What I Like: Nathan Lindberg NHL clubs try Spanish-language radio From The Executive Editor: NBA scores For the high-flying NBA, it’s all good Players in the esports space U.S. growth showing up on NHL rosters First Look podcast: All-Star Game, more NASC works on travel sports equation Will Twitter keep TNF? Labor & Agents: CAA seven
SBJ/20100517/This Week's News
Apparel, equipment sales slip for second year
Published May 17, 2010
Sports apparel and equipment sales in the U.S. dipped 4.3 percent last year, marking the first time the sporting goods industry has experienced consecutive years of declining sales since the Sporting Goods Manufacturers Association began tracking those numbers in 1988.
“2009 may be remembered as the most difficult year the sporting goods industry has experienced,” noted the SGMA’s annual State of the Industry Report, issued last week.
Wholesale domestic sales of sporting goods equipment, fitness equipment, sports apparel, athletic footwear and licensed merchandise totaled $71.8 billion in 2009 — a 4.3 percent decrease compared with a weak 2008, when wholesale sales were $75 billion, a 3.2 percent decrease from the previous year and, at that time, the first drop in five years.
The report, however, an amalgam of industry data and research along with consumer and business-to-business surveys, noted that the sports and fitness industry slowed at less than half the rate of general economic decline in 2009. Additionally, the report projected that industry sales will rebound in 2010 between 2 percent and 4.5 percent, outpacing the 2 percent growth projected for the overall U.S. economy. More than 63 percent of industry executives surveyed for the report said they expected sales to increase this year; only 8 percent predicted sales declines.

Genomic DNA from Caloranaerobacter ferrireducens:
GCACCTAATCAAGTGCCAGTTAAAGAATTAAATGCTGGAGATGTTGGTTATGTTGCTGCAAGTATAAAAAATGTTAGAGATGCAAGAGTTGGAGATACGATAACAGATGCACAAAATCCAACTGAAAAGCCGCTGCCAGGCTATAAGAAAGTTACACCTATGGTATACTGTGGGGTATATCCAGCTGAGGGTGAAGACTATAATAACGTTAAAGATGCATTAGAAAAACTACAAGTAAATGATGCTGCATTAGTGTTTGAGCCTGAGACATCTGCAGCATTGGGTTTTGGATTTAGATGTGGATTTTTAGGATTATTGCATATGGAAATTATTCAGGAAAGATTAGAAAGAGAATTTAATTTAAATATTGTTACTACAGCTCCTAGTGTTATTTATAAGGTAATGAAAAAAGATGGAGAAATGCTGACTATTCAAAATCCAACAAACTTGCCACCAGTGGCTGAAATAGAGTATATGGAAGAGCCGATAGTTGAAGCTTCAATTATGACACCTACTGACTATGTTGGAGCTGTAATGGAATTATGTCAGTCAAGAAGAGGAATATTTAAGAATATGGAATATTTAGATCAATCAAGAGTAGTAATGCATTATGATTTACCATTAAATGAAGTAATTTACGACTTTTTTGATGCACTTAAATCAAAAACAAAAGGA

“We’ve gone from a year of doubt, where big retailers and manufacturers responded early with personnel cuts, to some cautious optimism,” said SGMA President and CEO Tom Cove. “We’ve learned that we’re not as discretionary a spend as luxury goods, but we’re still tied to the economy. The key factors to the rebound will be how much consumers’ definition of value has changed and, on the industry side, what the ‘new normal’ is, as far as how much inventory it’s appropriate to have on hand.”
Among leading categories, sports apparel sales dropped 5 percent, from $29.6 billion to $28.1 billion; the overall sports equipment sector dropped 2.4 percent, from $20.8 billion to $20.2 billion; athletic footwear declined 0.8 percent, to $12.268 billion; licensed product sales plummeted 13.8 percent; exercise equipment declined marginally, from $4.2 billion to $4.1 billion.
Among the few sports seeing increases in equipment sales were camping, football, soccer and martial arts.
Lacrosse was named the “hottest growth sport,” followed by football and fitness walking. Running, named last year’s third-hottest sport, fell to ninth.
Sales of golf clubs and accessories fell 11.4 percent to $2.48 billion, somewhat more than a 5.1 percent decline in golf participation would bring about. Sales of tennis equipment dipped 6.2 percent, while the sport’s participation numbers were flat.